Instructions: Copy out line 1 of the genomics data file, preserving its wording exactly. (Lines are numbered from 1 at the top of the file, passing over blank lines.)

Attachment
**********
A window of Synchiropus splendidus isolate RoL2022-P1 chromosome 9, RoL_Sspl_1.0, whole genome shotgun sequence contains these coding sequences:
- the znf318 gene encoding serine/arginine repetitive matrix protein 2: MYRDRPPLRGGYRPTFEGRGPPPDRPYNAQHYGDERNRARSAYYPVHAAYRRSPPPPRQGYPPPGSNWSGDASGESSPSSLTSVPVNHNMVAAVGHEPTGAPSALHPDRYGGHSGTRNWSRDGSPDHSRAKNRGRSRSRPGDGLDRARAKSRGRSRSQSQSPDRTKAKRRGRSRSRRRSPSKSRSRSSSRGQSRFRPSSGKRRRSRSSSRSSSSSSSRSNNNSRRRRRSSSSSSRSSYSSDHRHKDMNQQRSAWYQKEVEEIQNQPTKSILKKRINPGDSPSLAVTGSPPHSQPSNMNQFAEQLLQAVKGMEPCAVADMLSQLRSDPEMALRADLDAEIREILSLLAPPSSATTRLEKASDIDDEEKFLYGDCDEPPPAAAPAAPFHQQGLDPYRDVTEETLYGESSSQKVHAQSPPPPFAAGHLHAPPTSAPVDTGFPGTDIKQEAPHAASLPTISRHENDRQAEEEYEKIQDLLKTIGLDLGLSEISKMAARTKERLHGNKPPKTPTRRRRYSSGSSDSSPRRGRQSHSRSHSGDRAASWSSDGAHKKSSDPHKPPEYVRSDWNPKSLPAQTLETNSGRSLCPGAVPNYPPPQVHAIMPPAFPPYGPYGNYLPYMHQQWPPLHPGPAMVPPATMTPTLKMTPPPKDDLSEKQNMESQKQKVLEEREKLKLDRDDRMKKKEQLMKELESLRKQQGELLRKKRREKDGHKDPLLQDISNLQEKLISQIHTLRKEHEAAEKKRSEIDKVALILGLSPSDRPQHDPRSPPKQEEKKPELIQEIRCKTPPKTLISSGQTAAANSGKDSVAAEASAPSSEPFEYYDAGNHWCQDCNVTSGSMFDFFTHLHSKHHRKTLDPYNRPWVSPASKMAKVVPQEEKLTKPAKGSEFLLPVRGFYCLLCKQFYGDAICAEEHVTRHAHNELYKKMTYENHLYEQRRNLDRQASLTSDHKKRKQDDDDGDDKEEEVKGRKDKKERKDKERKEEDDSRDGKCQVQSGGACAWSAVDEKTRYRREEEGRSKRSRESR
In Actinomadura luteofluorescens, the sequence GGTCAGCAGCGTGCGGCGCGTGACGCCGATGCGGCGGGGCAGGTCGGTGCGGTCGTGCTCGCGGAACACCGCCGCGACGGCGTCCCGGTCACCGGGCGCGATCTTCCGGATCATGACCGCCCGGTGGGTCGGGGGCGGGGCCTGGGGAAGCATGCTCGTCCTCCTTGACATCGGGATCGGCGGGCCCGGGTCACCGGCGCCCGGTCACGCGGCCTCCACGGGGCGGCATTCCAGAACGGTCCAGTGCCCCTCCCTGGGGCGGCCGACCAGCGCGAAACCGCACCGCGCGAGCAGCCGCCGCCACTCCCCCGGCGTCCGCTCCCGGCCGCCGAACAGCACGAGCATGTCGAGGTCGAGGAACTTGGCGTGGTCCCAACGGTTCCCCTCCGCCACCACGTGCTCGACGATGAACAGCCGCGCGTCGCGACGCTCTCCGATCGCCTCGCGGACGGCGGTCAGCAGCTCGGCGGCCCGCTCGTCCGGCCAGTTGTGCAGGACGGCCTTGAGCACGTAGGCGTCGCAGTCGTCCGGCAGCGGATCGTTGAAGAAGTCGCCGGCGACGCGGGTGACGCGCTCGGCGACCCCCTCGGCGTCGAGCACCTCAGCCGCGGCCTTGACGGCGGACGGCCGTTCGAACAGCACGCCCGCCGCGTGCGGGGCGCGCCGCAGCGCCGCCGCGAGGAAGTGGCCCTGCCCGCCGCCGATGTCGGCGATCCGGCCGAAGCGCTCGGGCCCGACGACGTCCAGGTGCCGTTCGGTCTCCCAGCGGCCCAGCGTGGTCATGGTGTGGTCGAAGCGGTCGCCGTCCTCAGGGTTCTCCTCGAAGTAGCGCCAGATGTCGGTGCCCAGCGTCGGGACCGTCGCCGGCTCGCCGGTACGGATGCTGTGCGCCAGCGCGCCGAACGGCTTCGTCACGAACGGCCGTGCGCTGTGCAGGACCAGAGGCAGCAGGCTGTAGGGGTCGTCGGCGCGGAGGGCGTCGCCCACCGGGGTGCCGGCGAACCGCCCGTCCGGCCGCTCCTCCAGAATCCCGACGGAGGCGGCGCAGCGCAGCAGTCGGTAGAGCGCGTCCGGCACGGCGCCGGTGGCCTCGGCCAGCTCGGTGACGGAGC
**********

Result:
A window of Synchiropus splendidus isolate RoL2022-P1 chromosome 9, RoL_Sspl_1.0, whole genome shotgun sequence contains these coding sequences: